The other day I found a hundred dollar bill plus a five and a few ones balled up on the grass in the Palisades Park on Ocean Avenue in Santa Monica. I’d gone down there because it’s Henry’s favorite place to walk, and mine too. Palm trees, the ocean, lots of other dogs, and now I was a hundred dollars richer.
I’ve found money before.
A fifty once, in front of my apartment; a twenty in front of the Condé Nast building when it was next door to Brooks Brothers on Madison. But never a windfall that size. I looked around and no one appeared distressed. I told myself that if someone were frantically searching for this wad I would return it. I suspect it was a minor dope deal and the dealer dropped the cash.
When we got home, I put the bills in a little bowl I keep for loose change in the top drawer of my desk wondering what to do with it. Alas, a hundred dollars wasn’t as exciting as it used to be.
When I was 18, my rich Uncle Herman threw a hundred dollar bill at me and when I bent to pick it up he laughed and told me he wanted to see me grovel. Not exactly an elegant avuncular gesture but pretty much in character for him to want to mess with my head like that. Still, the hundred-dollar bill was way too powerful for me to resist. I could wait tables all night and only come home with twenty-five bucks. I was a practical person even back then in my idealistic days, and I have never wished I hadn’t picked up the bill.
This is beginning to sound like a Frank Sinatra song. When I was twenty I had a job working in the summer for a friend of the family as his secretary. I’d known the guy my whole life. He ran a publicity firm and I was his only employee. There weren’t very many clients. And though I could type really fast, I couldn’t do anything useful like take dictation. One afternoon he called me into his office and offered me a hundred bucks to take off my shirt and bra. He said he wouldn’t touch me, he was just going to take a picture of me. And I complied. It’s one of the filthiest memories I have, though he kept his word and didn’t attempt any sort of contact, just a steely-eyed gaze. He photographed me and once again I was a hundred dollars richer. He told me I had nice shoulders. I realize now he didn’t say I had nice tits. Was he too trying to mess with my head?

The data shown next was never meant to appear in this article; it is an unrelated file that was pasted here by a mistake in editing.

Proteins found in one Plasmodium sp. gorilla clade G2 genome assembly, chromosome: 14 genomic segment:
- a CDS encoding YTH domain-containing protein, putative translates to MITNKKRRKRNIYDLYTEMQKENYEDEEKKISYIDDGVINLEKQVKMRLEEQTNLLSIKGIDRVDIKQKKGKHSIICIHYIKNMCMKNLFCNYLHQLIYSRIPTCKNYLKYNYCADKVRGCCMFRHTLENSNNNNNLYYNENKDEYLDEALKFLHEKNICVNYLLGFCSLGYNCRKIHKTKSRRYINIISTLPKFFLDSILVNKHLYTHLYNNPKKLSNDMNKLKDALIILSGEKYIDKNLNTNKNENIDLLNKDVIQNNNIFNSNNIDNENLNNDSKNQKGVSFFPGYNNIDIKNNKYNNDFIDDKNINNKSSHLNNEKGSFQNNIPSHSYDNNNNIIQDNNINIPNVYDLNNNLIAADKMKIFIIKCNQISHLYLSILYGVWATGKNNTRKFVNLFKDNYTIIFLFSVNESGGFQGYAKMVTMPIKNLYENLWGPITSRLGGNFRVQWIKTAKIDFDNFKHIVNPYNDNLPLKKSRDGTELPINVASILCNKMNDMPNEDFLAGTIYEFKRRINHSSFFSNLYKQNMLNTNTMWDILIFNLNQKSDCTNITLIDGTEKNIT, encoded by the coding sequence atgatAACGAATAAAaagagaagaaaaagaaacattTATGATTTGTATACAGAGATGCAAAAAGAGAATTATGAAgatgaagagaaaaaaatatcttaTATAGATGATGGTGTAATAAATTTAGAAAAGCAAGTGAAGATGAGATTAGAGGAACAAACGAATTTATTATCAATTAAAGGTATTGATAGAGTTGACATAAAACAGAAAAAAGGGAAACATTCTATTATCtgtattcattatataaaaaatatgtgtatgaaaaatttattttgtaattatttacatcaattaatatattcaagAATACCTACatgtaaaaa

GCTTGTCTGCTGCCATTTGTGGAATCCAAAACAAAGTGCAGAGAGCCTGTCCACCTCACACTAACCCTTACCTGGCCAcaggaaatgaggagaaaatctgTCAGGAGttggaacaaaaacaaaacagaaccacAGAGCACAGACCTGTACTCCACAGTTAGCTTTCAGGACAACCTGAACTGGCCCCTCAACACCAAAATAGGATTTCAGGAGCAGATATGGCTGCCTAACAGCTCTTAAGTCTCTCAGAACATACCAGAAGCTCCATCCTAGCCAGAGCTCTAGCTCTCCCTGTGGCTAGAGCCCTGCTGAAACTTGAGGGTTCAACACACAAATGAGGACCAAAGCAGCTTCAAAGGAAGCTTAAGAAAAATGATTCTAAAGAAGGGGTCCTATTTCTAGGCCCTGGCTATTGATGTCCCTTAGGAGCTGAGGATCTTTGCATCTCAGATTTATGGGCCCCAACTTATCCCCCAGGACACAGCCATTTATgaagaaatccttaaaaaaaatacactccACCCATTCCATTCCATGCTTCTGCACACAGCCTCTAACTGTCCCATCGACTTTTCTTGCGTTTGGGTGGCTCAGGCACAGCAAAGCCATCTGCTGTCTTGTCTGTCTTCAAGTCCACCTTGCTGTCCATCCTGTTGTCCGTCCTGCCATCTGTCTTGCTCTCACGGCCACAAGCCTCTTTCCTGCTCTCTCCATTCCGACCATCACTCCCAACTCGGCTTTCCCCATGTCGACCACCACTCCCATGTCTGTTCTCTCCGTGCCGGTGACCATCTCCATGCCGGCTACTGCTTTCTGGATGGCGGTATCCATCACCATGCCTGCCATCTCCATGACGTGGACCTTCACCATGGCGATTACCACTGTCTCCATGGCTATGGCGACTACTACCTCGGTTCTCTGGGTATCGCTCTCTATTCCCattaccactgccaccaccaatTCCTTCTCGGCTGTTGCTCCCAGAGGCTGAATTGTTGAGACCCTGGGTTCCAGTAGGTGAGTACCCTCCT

Flash forward a few years later. I’m working for Condé Nast. My present husband, who was my boyfriend, had dumped me and gone back to his old girlfriend. I was heartbroken, but very young, and not exactly waiting by the telephone for him to call. I met a very sexy much older man at work. He was one of our clients. Right away I found out he’d been in a concentration camp though he wasn’t a Jew. The concentration camp part intrigued me I have to say.
He said things in his thick accented sexy voice like, “Sometimes ze smell of shit is good. At least you know you are alive.” He was married, of course. And after he left the first night, I found a hundred dollar bill in my sugar bowl. Is that why they call older men sugar daddies? Was the old guy paying for sex? Obviously, he had a lot of experience in this area. Did he think I turned tricks on the side when I wasn’t writing for Vogue? Not a bad idea considering how little they paid us. But the hundred was a bit of a mind f— also. I saw him again several times after that, and he never repeated the gesture. I bought a pair of shoes with the money. A few weeks later, my husband broke up with his old girlfriend and we’ve been together ever since.
I don’t know how to get off this train of thought. I’m thinking of more and more things involving hundred dollar bills. Like the boyfriend who once gave me his poker win, or the time my husband offered our little boy a hundred dollars to cut off the sweet curly tail he had carefully grown down the back of his head for two years and he took the bait. I don’t know where the tail is; I lost it during one of our moves.
I opened up the drawer again and looked at the hundred. I’m sure it was a dope deal. It seems a long time ago that someone with a foreign accent slipped me a hundred for a wild night. Or being that young and vulnerable that some “deeve” friend of the family could pull strange head-trips when my mother wasn’t looking, though honestly when was she ever looking at anyone but herself? But that’s another story….
Mary Marcus is the author of The New Me and is hard at work on her next book, Lavina, which will be published in 2015.